My definition of a dialect is simply this: "A variation of a given language spoken in a particular place or by a particular group of people." Therefore, when I use the term dialect, I am not making any sort of judgment about the quality or "correctness" of that variety of English. I believe that American, British, Canadian, and Australian English are all dialects of the English language, and that none of them is any better or more proper than any other.
In writing about English dialects on this site, my goal is to make English speakers – both native and non-native – aware of the differences in English as it is spoken around the world. I don’t think that the English I speak English, is "right" English, nor do I think that British and Australian are "wrong" English. I am fascinated by language in all its forms, and this site provides me with the opportunity to discover more about the language I speak and how it varies from the English spoken by others.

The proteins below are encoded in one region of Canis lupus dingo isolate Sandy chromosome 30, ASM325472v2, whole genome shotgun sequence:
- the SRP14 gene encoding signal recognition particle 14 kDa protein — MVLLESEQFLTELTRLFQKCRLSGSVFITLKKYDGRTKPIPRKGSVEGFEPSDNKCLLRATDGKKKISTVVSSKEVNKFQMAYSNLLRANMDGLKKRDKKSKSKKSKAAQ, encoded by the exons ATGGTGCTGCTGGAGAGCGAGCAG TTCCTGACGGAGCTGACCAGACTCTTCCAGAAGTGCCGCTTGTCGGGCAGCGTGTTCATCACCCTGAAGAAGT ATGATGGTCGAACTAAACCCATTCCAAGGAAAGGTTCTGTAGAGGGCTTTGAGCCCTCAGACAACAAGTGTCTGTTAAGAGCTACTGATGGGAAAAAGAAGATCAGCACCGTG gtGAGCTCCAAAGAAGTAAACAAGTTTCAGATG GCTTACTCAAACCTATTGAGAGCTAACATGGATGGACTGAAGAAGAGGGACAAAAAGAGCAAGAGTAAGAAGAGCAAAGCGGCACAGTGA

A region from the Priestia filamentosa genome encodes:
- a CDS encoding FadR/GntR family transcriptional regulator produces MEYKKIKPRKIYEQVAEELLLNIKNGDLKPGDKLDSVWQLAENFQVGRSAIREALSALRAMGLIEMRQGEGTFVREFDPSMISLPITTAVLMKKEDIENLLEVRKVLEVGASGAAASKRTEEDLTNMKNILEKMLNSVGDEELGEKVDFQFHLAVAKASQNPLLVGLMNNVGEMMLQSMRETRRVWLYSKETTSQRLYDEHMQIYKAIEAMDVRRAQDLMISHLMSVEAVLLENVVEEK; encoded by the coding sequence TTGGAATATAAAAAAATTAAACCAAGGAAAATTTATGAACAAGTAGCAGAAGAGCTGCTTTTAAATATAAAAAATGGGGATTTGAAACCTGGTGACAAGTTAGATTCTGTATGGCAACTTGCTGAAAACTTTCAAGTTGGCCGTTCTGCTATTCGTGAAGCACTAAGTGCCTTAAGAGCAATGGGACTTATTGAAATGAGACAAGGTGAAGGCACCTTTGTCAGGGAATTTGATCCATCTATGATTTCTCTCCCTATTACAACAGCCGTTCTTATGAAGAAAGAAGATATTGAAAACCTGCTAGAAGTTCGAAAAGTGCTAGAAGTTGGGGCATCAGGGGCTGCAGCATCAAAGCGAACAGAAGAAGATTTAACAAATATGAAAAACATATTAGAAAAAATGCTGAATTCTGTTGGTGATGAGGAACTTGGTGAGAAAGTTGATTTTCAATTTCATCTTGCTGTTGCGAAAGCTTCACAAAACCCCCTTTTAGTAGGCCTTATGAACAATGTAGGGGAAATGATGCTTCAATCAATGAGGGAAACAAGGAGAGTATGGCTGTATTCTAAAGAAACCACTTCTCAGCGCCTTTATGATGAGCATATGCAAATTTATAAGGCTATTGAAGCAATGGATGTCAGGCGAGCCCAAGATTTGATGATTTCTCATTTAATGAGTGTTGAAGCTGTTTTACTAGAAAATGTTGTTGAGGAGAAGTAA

Standard languages arise when a certain dialect begins to be used in written form, normally throughout a broader area than that of the dialect itself. The ways in which this language is used—e.g., in administrative matters, literature, and economic life—lead to the minimization of linguistic variation. The social prestige attached to the speech of the richest, most powerful, and...look at local ideas about how language functions. A significant language ideology associated with the formation of modern nation-states constructs certain ways of speaking as “standard languages”; once a standard is defined, it is treated as prestigious and appropriate, while others languages or dialects are marginalized and stigmatized.